In a word, it is stupid. Far better to have pumped money into the country as a stimulus to economic growth. The results of the Austerity Promme have been terrible. A caring, humanistic country cares for its people and makes efforts to ensure  the well being of those whom the goverment of that country nomially represent. After all, governments of whatever kind rely on the taxation of the population otherwise that government would not and could not exist. This is as true of Syria as it is of Denmark. For a country which has led the world in so many ways to adopt policies which have considerably widened the gap between rich and poor and absolutely reprehensible is the extent of homelessness and of what is euphemistically called “rough sleeping.” With what conscience can anyone in Britain who has a home go to sleep at night, how can any mayor in any city in the United Kingdom go through the next 24 hours without taking action to address the deaths of the homeless ocruing on their doorsteps ( see 3 and 4). Note especially that (4) is from a UK Government office which is to say the government of the UK is not unaware of the problem. That my country has come to this … While not wishing to denegrate, this is what one expects of third world countriesm though it is no less deplorable there. Britain has in my experience was never a country that would under any circumstance tolerate such neglect of its own people. No wonder Britain wishes to leave the EU (see 5 and That country no longer hews to nor believes in EU values. Creating a Minister for Homelessness and Poverty is wrong. Not just humanistically wrong but bad politics and, above all, bad economics. Should you wish to substantially create or add to the slide of country into abject poverty, then adopt this approach. Should you wish to reduce your standing in the world as a leader and one that is respected everywhere, then is the policy you should adopt. Willful neglect of your population is to be expect of dictators. Perhaps in Britain’s case this course of action might be viwed as national suicide, not common on this planet in so far as I aware. There is another side to this coin. This writer is agnostic in his political stance. That is to say he does not cling to any spefic theology of policts. In plain terms, he does no hold beliefs. Rather, he holds convictions. Now, you may ask what is the difference? My reply is: I hold to be ineligible Human Rights which are not cast in stone but grow and extent as we in a world polity our understanding and acknowledge what it is to be human, to be, in every sense of the term, a human being. Human Rights as presently defined are not subject ot dilution of any kind, any more than you would wish to reverse the flow of water in a stream. Human Rights, yes, they are in my soul and in my genes, but, and this is a huge but, with rights come responsibilities. In my mind, the set of one are inseparable from the other. The principle behind the title of this blog is that better democracies, or better democracy, if you like, are only created, achieved, through the greater excision of our responsibilities. The less we devolve to others what are our responsibilities as citizens of a country, the better (see 7 and 8 for examples of this. To clarity (8) look at how the referendum on abortion was framed). Britain has, or is in the process of implmenting a Universal Credit scheme. The approach here is fundamentally wrong. Sure you want to provide care for your citizens. The universaly admired National Health Service is an example of that. But there is a distinct difference between providing support and creating dependency. With this remark we have come to the heart of this article. “Job seekers” can’t find work is there is none. Given such a situation, one answer. among many is job creation. How might the provision of opportunities for income be attained. Once more, there are many approaches that can be explored. A community of leaders, employers, ordinary citizens, employed and unemployed, might convene to find needs in a city or community which are not being met but which may not be, at first glance, profitable to a commercial entity. Often funding is required to establish such activities. A spoil heap may disfigure the landscape in what was a coal mining area and a reuse found for the waste. Tourism may not be much of an industry for that particular city or commuity – well, create it. Who would have said that Glasgow, the city I knew when growing up in Edinburgh, would at one point become the Cultural Capital of Europe. Britain has a huge Heritage industry which offers many opportunities, far too many to mention (see 9 and 10).  Work Training Communtiy Centres can be established. Cooperatives. Etc. Lastly, museums throughout the world have been expanding like a rash upon the skin. A word of caution: you size the endevour whatever it is wherever it is,according to your cloth. A museum could be a cottage that hold a collection of some kind that is unique to the area. Let’s be silly for a moment: The Shoe Museum: the World’s Largest Footwear Collection (doesn’t have to be entirely truthful, a bit of marketing hyperbole goes a long way to getting yourself in the public. ) OK, where do you start. The answer is obvious: use social media – what are other people doing? I leave you with this: during the Dust Bowl years of the United States and the aftermath of the Great Depression: the US with its great ingenuity address in a national manner a job creation programme.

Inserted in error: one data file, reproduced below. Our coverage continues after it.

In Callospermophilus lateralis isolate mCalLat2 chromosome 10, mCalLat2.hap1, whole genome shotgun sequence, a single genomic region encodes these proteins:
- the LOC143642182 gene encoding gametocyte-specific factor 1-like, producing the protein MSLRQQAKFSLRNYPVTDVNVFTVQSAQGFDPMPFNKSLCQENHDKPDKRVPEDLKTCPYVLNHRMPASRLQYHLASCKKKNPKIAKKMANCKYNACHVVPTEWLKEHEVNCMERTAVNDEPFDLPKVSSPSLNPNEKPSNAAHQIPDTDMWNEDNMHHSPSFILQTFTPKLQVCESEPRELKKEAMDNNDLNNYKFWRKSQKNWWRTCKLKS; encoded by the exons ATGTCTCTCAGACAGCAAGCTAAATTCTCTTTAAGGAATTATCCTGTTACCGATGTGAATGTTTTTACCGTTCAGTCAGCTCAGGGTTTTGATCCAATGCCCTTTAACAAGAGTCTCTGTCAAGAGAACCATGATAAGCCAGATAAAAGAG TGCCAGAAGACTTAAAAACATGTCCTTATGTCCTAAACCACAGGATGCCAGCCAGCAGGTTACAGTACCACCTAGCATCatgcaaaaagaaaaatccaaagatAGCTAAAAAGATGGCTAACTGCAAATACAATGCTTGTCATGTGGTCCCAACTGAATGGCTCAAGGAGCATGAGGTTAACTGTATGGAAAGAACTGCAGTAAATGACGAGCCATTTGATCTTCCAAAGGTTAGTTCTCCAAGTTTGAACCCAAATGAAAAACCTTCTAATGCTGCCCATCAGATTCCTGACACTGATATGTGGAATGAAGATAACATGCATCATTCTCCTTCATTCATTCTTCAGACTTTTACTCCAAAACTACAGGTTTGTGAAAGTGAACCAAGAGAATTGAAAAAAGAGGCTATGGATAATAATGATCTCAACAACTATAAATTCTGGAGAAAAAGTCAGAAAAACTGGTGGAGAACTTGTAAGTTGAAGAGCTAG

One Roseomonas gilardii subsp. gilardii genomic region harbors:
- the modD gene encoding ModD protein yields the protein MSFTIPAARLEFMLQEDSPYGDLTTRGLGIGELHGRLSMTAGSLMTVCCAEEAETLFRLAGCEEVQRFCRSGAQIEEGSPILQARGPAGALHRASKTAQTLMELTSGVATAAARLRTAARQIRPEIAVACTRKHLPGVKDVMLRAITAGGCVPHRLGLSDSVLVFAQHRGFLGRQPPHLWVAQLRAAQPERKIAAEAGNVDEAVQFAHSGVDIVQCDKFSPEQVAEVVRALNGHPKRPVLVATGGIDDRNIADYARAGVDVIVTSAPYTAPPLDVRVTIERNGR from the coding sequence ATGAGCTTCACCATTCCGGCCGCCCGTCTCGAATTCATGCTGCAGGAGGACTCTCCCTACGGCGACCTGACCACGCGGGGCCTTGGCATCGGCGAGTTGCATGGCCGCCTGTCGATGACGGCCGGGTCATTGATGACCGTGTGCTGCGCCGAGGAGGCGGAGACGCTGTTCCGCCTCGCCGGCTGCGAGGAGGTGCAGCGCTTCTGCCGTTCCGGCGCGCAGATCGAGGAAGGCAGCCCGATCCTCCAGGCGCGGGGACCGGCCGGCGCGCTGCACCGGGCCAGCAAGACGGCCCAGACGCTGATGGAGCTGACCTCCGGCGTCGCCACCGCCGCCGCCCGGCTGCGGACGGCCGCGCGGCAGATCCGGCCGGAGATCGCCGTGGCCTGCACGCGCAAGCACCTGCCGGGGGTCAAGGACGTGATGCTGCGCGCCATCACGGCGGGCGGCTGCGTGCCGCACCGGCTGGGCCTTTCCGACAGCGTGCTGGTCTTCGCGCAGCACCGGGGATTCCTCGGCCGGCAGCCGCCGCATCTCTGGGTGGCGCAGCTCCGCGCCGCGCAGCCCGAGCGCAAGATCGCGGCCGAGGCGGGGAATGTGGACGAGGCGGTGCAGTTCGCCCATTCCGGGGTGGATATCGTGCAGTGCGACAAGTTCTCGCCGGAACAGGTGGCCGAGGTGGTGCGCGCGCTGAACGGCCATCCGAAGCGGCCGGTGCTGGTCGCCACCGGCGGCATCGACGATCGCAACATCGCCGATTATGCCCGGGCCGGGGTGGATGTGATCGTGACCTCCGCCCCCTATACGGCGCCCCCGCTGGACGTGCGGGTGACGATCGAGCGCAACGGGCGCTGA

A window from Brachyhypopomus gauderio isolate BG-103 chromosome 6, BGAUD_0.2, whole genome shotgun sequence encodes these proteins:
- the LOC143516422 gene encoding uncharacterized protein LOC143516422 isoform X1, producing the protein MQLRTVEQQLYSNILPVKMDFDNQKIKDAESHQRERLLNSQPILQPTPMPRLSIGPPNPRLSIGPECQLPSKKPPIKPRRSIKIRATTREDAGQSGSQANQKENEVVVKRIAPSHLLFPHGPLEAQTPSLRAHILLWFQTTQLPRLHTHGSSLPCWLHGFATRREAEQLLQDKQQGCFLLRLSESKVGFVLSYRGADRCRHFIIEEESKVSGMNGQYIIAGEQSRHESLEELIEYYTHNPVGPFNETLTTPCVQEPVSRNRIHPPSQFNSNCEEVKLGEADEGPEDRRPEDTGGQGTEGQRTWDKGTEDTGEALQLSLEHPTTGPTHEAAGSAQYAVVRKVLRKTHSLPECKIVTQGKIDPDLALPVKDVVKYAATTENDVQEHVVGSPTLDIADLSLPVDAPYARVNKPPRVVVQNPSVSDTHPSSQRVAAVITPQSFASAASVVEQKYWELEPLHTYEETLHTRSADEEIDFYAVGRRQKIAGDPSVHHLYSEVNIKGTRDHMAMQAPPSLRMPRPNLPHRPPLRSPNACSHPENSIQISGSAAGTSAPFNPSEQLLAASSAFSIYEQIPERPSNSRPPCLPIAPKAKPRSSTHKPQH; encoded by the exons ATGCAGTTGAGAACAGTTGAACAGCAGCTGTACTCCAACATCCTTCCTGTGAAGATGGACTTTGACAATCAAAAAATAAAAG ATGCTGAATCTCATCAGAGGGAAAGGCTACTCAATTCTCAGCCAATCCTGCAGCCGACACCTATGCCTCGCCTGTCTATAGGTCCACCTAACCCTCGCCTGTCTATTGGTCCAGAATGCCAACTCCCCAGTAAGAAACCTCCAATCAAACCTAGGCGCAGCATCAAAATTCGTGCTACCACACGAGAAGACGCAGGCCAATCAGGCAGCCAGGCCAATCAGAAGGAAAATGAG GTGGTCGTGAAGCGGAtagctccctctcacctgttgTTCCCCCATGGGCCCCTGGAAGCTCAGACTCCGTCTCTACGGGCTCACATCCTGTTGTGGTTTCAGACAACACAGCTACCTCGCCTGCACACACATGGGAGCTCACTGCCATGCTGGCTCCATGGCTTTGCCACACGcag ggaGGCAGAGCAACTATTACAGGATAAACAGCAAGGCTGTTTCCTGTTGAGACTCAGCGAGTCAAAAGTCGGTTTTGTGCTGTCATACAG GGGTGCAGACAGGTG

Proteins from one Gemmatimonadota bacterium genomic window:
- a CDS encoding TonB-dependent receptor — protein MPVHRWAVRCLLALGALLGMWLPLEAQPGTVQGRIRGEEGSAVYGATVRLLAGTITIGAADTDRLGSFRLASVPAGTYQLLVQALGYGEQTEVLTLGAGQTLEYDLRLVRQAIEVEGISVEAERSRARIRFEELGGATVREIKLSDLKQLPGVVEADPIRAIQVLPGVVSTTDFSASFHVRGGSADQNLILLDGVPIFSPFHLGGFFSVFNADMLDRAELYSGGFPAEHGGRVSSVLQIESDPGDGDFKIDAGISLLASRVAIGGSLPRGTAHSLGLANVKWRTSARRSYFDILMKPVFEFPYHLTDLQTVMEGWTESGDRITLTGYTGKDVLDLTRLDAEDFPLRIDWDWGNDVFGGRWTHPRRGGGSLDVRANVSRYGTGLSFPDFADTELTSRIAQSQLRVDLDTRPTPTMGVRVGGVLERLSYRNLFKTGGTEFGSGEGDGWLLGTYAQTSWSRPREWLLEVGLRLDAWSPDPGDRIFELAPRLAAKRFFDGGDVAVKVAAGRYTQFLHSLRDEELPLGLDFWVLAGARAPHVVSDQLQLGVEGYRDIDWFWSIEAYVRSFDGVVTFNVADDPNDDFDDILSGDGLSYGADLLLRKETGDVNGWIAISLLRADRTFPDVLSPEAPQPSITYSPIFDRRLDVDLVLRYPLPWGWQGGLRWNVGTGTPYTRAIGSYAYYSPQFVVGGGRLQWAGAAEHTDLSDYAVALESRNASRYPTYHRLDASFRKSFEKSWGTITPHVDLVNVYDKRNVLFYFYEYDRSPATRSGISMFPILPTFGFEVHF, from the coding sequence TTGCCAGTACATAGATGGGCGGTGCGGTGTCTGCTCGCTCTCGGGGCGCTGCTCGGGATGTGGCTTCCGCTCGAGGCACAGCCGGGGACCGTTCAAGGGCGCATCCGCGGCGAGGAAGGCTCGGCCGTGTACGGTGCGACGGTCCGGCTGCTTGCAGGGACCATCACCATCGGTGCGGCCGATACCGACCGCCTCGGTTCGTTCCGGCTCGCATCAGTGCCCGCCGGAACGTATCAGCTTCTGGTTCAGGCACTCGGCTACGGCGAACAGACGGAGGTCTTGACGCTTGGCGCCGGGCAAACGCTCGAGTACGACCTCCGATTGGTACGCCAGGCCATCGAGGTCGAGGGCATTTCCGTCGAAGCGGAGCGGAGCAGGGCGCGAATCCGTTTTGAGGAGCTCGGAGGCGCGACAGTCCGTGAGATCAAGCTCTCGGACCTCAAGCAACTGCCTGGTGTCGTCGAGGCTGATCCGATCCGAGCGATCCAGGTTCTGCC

However, Britain is not America and should not ape or try in any way to be like it. But it can be inspired by the many wonderful aspects of it.

Malcolm D B Munro
Thursday 10 January, 2018